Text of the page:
I graduated from Columbia College and worked for Columbia University for many years. While I was at Columbia, I did some early work on the original web software by NCSA and CERN.
While on a leave of absence from Columbia, I helped design and develop the Decision-Theoretic Scheduler for Heuristicrats Research, under contract to NASA. It was used by NASA scientists to schedule missions for their orbital observatories.
In 1994 I joined Morgan Stanley's technology department, where I spent over 13 great years; in my last role there, as a managing director, I ran a group called Application Infrastructure, which was responsible for all technology for software development, electronic commerce and knowledge worker productivity: compilers, development environments, scm, build tools, vendor and in-house toolkits and frameworks for java, c++, and .net; in-house developed middleware, including real-time market data, soap messaging, high-speed pub-sub, and grid computing; testing; application hosting; configuration management, release management; application monitoring; all web and portal technologies and hosting, including the internet-facing infrastructure; document management, search, business intelligence, reporting systems, email, instant messaging, video conferencing, computer-telephony integration, web conferencing; and desktop productivity applications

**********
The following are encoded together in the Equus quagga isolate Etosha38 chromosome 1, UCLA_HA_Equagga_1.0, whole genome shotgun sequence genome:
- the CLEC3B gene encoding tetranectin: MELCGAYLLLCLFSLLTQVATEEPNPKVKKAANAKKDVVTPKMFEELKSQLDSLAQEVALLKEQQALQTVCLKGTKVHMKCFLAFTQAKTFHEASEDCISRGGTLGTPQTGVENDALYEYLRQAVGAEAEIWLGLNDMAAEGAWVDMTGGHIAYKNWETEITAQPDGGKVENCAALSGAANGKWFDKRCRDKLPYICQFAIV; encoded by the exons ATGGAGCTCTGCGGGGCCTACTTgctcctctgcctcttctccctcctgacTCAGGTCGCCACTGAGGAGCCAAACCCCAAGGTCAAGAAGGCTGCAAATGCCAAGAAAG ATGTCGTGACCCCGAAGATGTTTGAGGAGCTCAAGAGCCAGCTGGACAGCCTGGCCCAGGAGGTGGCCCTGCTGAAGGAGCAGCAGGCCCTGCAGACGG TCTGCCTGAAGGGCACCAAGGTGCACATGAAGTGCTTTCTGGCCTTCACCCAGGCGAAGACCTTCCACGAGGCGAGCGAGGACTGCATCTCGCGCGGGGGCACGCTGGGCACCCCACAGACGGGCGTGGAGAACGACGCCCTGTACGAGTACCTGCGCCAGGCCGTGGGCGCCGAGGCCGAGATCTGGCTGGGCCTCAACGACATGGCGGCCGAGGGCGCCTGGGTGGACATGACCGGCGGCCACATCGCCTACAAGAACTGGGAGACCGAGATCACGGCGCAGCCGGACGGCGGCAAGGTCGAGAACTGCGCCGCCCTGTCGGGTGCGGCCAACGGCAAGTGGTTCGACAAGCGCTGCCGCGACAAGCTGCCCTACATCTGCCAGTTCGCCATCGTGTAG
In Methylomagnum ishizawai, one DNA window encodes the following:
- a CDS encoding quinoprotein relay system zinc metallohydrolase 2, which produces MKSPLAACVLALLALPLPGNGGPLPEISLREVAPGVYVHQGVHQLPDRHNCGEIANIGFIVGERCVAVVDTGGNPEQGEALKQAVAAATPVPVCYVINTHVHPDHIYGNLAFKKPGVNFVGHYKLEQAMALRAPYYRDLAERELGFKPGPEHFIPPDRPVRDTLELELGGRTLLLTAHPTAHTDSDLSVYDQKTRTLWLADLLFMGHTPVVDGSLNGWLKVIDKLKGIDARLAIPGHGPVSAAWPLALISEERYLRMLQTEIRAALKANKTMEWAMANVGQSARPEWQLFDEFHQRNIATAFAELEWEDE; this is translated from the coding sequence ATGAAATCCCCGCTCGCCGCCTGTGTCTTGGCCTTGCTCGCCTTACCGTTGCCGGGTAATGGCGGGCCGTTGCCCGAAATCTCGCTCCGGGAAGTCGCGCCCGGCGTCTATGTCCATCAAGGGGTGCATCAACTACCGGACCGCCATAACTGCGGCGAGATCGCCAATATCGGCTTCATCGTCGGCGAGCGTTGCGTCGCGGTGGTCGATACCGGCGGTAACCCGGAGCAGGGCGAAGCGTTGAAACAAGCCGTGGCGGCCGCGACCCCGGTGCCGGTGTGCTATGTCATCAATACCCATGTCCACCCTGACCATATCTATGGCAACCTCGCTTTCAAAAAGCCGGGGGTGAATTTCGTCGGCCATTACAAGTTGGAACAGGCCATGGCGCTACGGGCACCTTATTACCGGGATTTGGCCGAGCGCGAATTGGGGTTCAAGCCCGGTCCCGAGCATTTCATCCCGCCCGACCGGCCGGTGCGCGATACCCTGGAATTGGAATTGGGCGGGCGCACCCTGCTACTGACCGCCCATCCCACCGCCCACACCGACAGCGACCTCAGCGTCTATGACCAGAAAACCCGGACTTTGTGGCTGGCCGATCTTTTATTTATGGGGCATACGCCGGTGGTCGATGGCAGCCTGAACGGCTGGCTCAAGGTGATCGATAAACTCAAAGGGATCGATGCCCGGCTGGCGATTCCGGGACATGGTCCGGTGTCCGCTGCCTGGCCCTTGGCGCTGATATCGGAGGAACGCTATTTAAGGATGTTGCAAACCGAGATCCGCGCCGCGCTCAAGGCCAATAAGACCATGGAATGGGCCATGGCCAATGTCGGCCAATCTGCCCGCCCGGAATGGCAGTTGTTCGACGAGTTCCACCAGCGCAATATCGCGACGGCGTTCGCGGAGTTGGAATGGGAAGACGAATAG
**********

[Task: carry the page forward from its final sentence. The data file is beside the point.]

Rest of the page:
In 2008 I left Morgan Stanley to join Google as its CIO.
I'm a member of the Association for Computing Machinery, and serve on the editorial advisory board of the ACM's Queue magazine, which also comprises the Practice section of Communications of the ACM.
Other trivia about me: I was a UI and a head UI, and the staff liaison for the UIs after that, and a unix systems programmer, too, if those things mean anything to you. I used to spend a lot of time playing Ultimate Frisbee. But I have bad knees now, and only play occasionally. I'm also a partner in Fra'Mani Handcrafted Salumi, makers of the world's finest cured meats.